Iowa Writes

DEBRA L. HUTCHISON
Dear Dog


I am sorry that I cannot remember your name.
I do remember that father tied a dead mallard to your neck.
And for one full week in the spring of 1966
the duck became our dark shadow. 
A lesson.  Explained to my sister and me.
For killing.  We had to break you.

And I am sorry that I cannot remember
if we did break you.  Did we break you?
I cannot recall. Did you stop? 
Or did you continue to kill the ducks
in the yard?  Did father shoot
you? I cannot remember.

I do remember you followed us
down the narrow path to bring up
our Holsteins every afternoon. And the meadowlarks
on the telephone wire singing.  Do you remember
meadowlarks singing? I am sorry, in the beginning
we would try not to look.  Try not to look
at the spoiled duck.  Remember her dirty feathers
and her bright triangled feet that left a crooked
trail in the dirt?  And remember her yellow family
that lined behind her like a toy
being pulled?  Did you kill them too?

I am sorry that I cannot remember your name.
I do remember that father tied a dead mallard to your neck.
And for one full week in the spring of 1966
the duck became our dark shadow. 
A lesson.  Explained to my sister and me.
For killing.  We had to break you.

And I am sorry that I cannot remember
if we did break you.  Did we break you?
I cannot recall. Did you stop? 
Or did you continue to kill the ducks
in the yard?  Did father shoot
you? I cannot remember.

I do remember you followed us
down the narrow path to bring up
our Holsteins every afternoon. And the meadowlarks
on the telephone wire singing.  Do you remember
meadowlarks singing? I am sorry, in the beginning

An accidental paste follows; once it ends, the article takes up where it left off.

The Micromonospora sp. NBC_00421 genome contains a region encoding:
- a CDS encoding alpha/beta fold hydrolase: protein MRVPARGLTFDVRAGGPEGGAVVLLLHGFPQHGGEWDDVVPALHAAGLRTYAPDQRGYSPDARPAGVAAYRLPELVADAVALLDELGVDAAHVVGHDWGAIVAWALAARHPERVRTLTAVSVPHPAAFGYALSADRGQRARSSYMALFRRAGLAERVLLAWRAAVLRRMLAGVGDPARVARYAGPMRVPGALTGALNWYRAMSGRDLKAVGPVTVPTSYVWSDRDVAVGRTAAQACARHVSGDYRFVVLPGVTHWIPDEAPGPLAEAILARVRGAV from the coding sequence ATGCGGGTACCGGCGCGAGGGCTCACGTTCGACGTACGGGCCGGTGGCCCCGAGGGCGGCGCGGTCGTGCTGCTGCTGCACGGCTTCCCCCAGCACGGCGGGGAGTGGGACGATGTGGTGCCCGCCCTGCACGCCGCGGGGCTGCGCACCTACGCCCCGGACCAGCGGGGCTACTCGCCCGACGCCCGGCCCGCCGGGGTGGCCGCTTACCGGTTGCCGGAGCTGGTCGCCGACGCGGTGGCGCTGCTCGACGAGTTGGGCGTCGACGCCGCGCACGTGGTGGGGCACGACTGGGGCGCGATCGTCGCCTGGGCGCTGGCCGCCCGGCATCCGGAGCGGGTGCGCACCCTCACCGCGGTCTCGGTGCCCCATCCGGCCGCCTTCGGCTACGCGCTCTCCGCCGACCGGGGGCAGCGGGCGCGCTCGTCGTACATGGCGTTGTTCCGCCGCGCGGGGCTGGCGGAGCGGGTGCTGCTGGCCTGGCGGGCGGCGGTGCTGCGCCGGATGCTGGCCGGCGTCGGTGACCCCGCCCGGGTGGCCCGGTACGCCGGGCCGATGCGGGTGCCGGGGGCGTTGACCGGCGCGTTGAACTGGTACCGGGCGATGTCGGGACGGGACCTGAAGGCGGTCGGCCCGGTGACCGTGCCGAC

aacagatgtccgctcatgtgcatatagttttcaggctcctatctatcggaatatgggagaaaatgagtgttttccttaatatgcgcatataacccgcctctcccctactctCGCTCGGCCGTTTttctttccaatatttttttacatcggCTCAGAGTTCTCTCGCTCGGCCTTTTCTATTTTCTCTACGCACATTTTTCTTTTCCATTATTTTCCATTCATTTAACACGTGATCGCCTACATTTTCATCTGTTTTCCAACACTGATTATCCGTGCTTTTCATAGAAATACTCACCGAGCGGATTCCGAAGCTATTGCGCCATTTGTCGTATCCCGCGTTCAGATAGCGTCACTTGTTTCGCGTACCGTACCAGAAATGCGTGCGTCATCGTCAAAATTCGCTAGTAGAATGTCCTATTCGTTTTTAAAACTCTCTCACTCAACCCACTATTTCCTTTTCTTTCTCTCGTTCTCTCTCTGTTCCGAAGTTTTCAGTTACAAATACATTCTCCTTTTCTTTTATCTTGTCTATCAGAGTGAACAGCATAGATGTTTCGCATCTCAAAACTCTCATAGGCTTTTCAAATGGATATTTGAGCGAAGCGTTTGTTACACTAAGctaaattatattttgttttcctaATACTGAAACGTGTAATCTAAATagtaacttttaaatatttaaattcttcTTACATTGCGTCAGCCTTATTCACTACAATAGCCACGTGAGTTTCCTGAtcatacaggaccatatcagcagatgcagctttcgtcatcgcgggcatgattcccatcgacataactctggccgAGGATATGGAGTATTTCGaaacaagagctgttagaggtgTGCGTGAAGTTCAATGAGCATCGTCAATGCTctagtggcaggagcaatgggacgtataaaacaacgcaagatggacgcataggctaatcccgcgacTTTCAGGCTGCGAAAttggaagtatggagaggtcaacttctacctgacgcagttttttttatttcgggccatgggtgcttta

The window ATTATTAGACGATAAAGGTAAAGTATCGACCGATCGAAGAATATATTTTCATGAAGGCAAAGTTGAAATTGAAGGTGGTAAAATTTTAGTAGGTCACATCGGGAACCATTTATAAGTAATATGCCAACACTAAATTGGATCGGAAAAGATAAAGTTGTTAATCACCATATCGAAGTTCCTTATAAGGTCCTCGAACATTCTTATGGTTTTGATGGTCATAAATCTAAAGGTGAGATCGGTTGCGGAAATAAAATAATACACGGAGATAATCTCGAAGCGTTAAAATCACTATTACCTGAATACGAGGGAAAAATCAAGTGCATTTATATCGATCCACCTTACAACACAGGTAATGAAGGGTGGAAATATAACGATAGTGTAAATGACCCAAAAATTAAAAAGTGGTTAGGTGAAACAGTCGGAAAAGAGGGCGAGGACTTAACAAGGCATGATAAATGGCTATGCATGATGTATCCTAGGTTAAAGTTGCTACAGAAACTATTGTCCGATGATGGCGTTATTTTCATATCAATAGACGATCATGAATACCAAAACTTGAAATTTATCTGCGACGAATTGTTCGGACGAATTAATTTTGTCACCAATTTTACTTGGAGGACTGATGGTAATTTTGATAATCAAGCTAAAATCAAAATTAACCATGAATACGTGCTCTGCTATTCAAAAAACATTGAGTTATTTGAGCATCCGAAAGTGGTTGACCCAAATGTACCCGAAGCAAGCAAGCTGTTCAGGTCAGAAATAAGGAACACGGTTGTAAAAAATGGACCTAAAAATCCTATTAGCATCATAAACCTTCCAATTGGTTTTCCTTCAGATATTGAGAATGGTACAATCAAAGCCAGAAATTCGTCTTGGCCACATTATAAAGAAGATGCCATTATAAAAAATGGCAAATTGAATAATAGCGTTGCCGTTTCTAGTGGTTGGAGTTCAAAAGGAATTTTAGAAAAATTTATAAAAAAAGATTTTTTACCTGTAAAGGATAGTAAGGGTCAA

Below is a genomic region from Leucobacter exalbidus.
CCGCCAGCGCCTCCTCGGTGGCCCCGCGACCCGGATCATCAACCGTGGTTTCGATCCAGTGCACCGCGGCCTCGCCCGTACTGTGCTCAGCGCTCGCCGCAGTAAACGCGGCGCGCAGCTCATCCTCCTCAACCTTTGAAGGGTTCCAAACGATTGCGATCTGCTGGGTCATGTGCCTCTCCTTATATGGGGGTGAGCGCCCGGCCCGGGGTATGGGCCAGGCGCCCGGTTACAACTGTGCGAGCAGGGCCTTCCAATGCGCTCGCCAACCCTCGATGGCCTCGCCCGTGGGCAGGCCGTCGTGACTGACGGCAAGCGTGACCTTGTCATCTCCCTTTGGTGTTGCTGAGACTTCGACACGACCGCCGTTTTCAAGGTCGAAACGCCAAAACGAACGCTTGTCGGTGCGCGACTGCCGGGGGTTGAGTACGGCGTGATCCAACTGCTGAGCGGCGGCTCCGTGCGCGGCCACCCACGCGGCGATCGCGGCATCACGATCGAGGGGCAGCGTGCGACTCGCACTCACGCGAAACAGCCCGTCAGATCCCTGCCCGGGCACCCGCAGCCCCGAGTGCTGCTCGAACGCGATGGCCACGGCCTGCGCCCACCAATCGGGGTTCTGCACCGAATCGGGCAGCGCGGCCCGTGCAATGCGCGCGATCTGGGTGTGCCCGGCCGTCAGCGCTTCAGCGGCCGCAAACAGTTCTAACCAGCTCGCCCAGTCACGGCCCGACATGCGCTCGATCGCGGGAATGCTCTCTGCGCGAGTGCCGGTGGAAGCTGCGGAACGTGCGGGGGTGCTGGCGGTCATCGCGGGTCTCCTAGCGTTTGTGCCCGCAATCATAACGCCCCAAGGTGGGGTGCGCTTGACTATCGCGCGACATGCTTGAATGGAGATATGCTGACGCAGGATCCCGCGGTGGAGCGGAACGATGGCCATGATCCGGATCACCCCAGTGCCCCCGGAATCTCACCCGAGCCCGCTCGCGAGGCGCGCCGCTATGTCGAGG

we would try not to look.  Try not to look
at the spoiled duck.  Remember her dirty feathers
and her bright triangled feet that left a crooked
trail in the dirt?  And remember her yellow family
that lined behind her like a toy
being pulled?  Did you kill them too?

I do remember we traveled together that week.
To the milk house, the creek, the barn.
Like shy friends. In the backyard we watched
as you rested under the newly bloomed lilac trees. 
Remember the pale lilacs that wrapped
around our faded green house?     
And remember the smell in the backyard
that spring?  The smell of death and lilacs.
Dear dog, remember the lesson
to break? Dear Dog, I am sorry. I have
forgotten your name.

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About Iowa Writes

Since 2006, Iowa Writes has featured the work of Iowa-identified writers (whether they have Iowa roots or live here now) and work published by Iowa journals and publishers on The Daily Palette. Iowa Writes features poetry, fiction, or nonfiction twice a week on the Palette.

In November of 2008, the United Nations Educational, Scientific and Cultural Organization (UNESCO) designated Iowa City, Iowa, the world's third City of Literature, making the community part of the UNESCO Creative Cities Network.

Iowa City has joined Edinburgh, Scotland and Melbourne, Australia as UNESCO Cities of Literature.

Find out more about submitting by contacting iowa-writes@uiowa.edu


DEBRA L. HUTCHISON

Debra L. Hutchison spent the first eighteen years of her life on a dairy farm outside of Hampton, Iowa.  "Iowa has had a great deal of influence on my sensibilities as a poet," she says.  She earned an MFA from Vermont College and currently teaches Critical Writing at Le Moyne College.

This page was first displayed
on May 25, 2009

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